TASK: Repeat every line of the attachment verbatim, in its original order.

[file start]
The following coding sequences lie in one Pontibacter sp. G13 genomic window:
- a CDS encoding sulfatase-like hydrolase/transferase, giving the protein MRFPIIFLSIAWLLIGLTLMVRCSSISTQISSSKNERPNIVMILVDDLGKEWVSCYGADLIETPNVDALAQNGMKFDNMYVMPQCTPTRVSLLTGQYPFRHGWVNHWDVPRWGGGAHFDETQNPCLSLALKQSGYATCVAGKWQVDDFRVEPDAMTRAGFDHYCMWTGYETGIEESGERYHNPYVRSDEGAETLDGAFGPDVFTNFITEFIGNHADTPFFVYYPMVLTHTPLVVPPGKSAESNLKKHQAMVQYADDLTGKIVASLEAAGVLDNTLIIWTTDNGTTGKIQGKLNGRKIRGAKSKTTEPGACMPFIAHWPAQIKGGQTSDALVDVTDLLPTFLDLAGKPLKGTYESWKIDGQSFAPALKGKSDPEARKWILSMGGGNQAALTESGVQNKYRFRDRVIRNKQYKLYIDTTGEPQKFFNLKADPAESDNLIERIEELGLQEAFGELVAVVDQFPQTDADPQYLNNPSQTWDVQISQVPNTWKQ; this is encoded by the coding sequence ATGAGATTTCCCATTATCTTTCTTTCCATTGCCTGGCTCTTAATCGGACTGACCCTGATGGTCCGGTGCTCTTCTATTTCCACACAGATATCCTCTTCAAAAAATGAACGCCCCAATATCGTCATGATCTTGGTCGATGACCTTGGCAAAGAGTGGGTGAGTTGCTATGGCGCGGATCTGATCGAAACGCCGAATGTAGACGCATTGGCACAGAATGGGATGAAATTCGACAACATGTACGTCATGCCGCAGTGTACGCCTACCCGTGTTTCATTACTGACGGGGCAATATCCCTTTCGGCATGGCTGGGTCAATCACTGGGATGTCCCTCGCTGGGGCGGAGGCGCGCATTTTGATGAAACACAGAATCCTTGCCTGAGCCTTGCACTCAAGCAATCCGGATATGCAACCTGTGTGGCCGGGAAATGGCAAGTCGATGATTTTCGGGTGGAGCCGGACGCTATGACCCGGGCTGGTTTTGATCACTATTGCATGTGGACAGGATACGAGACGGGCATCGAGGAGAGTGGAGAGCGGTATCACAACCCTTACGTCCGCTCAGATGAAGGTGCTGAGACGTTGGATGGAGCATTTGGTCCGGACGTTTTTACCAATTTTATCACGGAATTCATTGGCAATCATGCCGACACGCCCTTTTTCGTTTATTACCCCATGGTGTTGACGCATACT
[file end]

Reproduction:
The following coding sequences lie in one Pontibacter sp. G13 genomic window:
- a CDS encoding sulfatase-like hydrolase/transferase, giving the protein MRFPIIFLSIAWLLIGLTLMVRCSSISTQISSSKNERPNIVMILVDDLGKEWVSCYGADLIETPNVDALAQNGMKFDNMYVMPQCTPTRVSLLTGQYPFRHGWVNHWDVPRWGGGAHFDETQNPCLSLALKQSGYATCVAGKWQVDDFRVEPDAMTRAGFDHYCMWTGYETGIEESGERYHNPYVRSDEGAETLDGAFGPDVFTNFITEFIGNHADTPFFVYYPMVLTHTPLVVPPGKSAESNLKKHQAMVQYADDLTGKIVASLEAAGVLDNTLIIWTTDNGTTGKIQGKLNGRKIRGAKSKTTEPGACMPFIAHWPAQIKGGQTSDALVDVTDLLPTFLDLAGKPLKGTYESWKIDGQSFAPALKGKSDPEARKWILSMGGGNQAALTESGVQNKYRFRDRVIRNKQYKLYIDTTGEPQKFFNLKADPAESDNLIERIEELGLQEAFGELVAVVDQFPQTDADPQYLNNPSQTWDVQISQVPNTWKQ; this is encoded by the coding sequence ATGAGATTTCCCATTATCTTTCTTTCCATTGCCTGGCTCTTAATCGGACTGACCCTGATGGTCCGGTGCTCTTCTATTTCCACACAGATATCCTCTTCAAAAAATGAACGCCCCAATATCGTCATGATCTTGGTCGATGACCTTGGCAAAGAGTGGGTGAGTTGCTATGGCGCGGATCTGATCGAAACGCCGAATGTAGACGCATTGGCACAGAATGGGATGAAATTCGACAACATGTACGTCATGCCGCAGTGTACGCCTACCCGTGTTTCATTACTGACGGGGCAATATCCCTTTCGGCATGGCTGGGTCAATCACTGGGATGTCCCTCGCTGGGGCGGAGGCGCGCATTTTGATGAAACACAGAATCCTTGCCTGAGCCTTGCACTCAAGCAATCCGGATATGCAACCTGTGTGGCCGGGAAATGGCAAGTCGATGATTTTCGGGTGGAGCCGGACGCTATGACCCGGGCTGGTTTTGATCACTATTGCATGTGGACAGGATACGAGACGGGCATCGAGGAGAGTGGAGAGCGGTATCACAACCCTTACGTCCGCTCAGATGAAGGTGCTGAGACGTTGGATGGAGCATTTGGTCCGGACGTTTTTACCAATTTTATCACGGAATTCATTGGCAATCATGCCGACACGCCCTTTTTCGTTTATTACCCCATGGTGTTGACGCATACT